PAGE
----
“Playing” League of Legends

I need a first post…

Since I haven’t been working on my “Flea Game” in the last couple weeks I am selecting something that I find myself spending some of my free time doing. Don’t worry about the lack of explanation for the “Flea Game”, I’ll get to it soon. So this will be the first Playing post on the blog and as a category it represents posts that fill in between more productive posts where I’m actually working on a game or learning something new.

I have been following the updates for League of Legends. However, this is a “Playing” post with quotes around it because I haven’t actually been playing the game lately. In fact I haven’t played a game since the third season kicked off. But given my familiarity (playing since release), I find it pretty easy to follow changes to characters that I know, to read the “Red Tracker” (which is all about employee posts), and to learn about new champions and other additions to the game.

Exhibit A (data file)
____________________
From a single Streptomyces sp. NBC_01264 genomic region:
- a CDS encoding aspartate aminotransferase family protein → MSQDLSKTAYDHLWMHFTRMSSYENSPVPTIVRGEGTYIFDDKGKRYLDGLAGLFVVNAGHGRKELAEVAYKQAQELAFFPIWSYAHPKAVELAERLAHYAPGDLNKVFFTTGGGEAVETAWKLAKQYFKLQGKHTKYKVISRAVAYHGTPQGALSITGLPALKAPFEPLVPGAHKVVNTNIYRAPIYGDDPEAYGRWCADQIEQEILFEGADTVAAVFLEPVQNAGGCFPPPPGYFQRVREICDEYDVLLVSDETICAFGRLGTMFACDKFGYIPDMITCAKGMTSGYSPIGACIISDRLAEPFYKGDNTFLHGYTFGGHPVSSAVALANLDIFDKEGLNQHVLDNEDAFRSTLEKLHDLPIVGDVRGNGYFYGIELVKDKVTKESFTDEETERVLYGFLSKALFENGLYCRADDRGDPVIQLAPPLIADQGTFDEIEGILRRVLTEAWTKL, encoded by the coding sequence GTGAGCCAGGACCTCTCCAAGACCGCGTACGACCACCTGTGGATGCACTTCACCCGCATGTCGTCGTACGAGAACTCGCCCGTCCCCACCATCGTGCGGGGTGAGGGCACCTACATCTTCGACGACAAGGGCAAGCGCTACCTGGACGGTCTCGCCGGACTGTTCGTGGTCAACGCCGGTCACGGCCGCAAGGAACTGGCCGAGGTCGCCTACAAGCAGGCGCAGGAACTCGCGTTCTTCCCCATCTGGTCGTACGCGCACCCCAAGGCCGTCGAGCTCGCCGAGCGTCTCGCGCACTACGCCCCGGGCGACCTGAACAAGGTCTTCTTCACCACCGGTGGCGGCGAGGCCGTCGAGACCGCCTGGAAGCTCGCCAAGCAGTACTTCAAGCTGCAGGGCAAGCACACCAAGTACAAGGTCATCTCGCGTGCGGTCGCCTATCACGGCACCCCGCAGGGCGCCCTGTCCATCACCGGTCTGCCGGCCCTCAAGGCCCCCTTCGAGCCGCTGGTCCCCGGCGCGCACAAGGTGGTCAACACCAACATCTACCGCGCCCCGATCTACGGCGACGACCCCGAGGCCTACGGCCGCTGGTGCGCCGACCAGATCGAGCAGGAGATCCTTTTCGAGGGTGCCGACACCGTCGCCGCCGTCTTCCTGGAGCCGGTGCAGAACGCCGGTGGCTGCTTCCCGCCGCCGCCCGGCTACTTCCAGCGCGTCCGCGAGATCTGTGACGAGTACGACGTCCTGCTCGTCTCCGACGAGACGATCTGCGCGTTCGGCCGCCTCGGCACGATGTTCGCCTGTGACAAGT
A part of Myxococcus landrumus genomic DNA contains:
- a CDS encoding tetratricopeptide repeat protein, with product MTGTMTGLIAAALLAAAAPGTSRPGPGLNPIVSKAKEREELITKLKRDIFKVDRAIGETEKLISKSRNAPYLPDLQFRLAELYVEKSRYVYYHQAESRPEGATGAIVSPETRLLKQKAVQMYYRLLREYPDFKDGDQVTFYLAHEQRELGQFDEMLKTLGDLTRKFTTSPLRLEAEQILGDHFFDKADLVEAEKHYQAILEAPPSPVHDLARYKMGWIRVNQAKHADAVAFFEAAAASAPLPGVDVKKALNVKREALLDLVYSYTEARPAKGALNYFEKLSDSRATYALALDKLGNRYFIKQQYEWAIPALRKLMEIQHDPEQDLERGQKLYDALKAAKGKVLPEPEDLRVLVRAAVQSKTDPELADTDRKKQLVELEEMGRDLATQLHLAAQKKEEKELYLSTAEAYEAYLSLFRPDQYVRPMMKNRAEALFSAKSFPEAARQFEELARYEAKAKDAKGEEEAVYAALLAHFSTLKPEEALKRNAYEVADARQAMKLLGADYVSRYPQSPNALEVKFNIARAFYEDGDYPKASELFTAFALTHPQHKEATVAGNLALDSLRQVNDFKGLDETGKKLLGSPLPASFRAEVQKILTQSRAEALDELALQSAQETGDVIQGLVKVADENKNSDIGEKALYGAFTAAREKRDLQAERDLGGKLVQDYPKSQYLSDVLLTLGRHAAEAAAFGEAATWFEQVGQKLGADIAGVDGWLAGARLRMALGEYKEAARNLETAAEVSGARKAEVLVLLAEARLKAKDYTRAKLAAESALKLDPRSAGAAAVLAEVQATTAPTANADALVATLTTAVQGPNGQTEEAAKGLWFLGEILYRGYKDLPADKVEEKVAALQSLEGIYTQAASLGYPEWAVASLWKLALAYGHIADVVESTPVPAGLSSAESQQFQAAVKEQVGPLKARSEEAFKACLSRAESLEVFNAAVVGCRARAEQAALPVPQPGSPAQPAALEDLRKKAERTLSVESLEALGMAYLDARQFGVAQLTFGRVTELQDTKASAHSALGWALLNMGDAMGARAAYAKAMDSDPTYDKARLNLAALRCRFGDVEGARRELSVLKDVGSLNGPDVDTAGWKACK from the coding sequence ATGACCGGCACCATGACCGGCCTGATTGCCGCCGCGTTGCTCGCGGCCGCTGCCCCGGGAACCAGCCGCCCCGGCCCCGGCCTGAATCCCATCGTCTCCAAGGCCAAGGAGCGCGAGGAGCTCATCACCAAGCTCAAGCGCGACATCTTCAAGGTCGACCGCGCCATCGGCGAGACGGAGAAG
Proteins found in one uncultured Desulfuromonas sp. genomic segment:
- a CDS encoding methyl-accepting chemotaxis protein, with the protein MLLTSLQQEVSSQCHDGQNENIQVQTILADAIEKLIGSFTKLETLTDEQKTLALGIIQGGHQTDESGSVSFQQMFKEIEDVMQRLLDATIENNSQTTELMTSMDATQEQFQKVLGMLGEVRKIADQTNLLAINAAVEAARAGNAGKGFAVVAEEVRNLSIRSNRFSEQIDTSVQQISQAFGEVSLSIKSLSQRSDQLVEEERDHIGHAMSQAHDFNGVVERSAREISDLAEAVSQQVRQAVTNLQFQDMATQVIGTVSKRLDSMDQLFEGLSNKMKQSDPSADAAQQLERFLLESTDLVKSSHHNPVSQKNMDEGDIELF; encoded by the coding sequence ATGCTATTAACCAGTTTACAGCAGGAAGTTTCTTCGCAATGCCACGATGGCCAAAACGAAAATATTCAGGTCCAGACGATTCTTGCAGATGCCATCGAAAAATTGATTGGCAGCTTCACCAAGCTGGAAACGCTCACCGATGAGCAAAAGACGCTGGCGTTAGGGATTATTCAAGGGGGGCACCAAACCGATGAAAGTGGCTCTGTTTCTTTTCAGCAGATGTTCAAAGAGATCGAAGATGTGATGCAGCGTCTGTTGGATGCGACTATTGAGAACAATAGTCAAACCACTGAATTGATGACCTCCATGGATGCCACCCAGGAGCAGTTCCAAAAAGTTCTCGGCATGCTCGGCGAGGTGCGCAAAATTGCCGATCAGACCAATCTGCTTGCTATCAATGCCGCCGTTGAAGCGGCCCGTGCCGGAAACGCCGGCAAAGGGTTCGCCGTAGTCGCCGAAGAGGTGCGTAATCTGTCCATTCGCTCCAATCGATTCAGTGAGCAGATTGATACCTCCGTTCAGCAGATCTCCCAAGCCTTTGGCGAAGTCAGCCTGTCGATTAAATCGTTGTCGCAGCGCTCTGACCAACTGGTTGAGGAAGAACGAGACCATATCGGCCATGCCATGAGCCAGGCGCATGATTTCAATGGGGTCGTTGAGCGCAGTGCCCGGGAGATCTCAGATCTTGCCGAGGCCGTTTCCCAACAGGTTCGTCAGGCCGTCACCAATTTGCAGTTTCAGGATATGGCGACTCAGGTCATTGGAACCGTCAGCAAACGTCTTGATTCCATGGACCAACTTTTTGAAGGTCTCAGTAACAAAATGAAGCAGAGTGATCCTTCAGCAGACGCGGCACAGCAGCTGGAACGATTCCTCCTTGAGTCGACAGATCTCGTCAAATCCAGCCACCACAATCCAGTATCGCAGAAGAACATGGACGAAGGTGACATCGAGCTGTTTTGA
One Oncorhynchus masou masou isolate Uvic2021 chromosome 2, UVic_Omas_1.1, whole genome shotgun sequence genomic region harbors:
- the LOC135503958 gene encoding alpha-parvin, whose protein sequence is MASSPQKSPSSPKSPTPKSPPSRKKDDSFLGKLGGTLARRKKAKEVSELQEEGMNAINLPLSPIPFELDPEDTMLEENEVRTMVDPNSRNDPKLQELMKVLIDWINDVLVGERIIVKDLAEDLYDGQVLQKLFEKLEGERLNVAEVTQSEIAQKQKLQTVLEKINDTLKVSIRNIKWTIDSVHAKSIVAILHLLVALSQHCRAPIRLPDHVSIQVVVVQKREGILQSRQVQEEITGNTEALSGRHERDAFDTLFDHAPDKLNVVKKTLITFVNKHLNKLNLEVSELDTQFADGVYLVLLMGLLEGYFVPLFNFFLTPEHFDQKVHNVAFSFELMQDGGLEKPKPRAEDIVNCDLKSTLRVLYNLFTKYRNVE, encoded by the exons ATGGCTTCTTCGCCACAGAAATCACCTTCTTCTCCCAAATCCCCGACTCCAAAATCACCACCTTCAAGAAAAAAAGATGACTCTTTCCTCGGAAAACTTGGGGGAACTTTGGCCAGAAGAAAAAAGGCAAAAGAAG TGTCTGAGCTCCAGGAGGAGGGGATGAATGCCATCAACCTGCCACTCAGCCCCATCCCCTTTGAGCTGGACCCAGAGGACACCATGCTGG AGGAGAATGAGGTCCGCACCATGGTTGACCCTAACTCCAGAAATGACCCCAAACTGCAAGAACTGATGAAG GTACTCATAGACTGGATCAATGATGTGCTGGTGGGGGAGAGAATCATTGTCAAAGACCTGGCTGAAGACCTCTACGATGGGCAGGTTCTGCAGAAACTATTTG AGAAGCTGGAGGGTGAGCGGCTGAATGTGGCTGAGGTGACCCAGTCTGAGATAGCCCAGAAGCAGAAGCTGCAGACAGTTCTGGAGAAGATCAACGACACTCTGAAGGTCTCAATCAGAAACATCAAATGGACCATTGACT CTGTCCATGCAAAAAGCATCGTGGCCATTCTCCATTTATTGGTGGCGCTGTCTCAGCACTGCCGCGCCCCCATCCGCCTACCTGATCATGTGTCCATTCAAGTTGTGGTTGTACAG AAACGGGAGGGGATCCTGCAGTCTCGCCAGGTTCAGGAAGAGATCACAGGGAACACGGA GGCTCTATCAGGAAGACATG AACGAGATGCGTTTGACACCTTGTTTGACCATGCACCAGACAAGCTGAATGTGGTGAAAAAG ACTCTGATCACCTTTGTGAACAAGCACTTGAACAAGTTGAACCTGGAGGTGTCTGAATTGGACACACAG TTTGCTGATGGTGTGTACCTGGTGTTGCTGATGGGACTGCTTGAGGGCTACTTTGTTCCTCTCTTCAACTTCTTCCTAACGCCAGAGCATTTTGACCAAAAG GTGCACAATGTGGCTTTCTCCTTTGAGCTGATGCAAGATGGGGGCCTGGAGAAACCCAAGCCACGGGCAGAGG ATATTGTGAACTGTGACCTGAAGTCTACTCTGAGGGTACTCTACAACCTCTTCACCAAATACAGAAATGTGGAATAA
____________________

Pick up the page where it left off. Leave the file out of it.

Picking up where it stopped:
So what am I getting out of it if I’m not actually playing the game? For starters the game represents a very complex system of stats, positioning, items, masteries, runes, champions, and more. Systems like this attract my attention greatly, like a huge complicated puzzle with lots of moving parts. I have a sort of internal model for the game in my head and I can sort of simulate and visualize changes while reading about them. This also helps in software development because discussing changes creates ripples in the internal model and gives insight to potential pitfalls and complications. Also, the posts from the Red Tracker reveal the internal workings of a successful game developer. It sounds very much like they have an awesome group of people over there and it is entertaining and interesting to me to read about some of the office adventures being had and development decisions being made. It makes me want to apply!

That being said, I understand that reading about it (or any game) is no substitute for playing the game. I will be trying to lower the amount of reading I do and get back to actually playing the game. But most of my friends who used to play have given up on it, so I will be going solo (queue) to get back into things.

But this begs the question as will most of the Playing posts: given that I have limited free-time, and that I have a long-time desire to make games in addition to being an avid player, how much time do I divert from playing games in order to make them? Should I give them up entirely for a time in order to make better progress in development?

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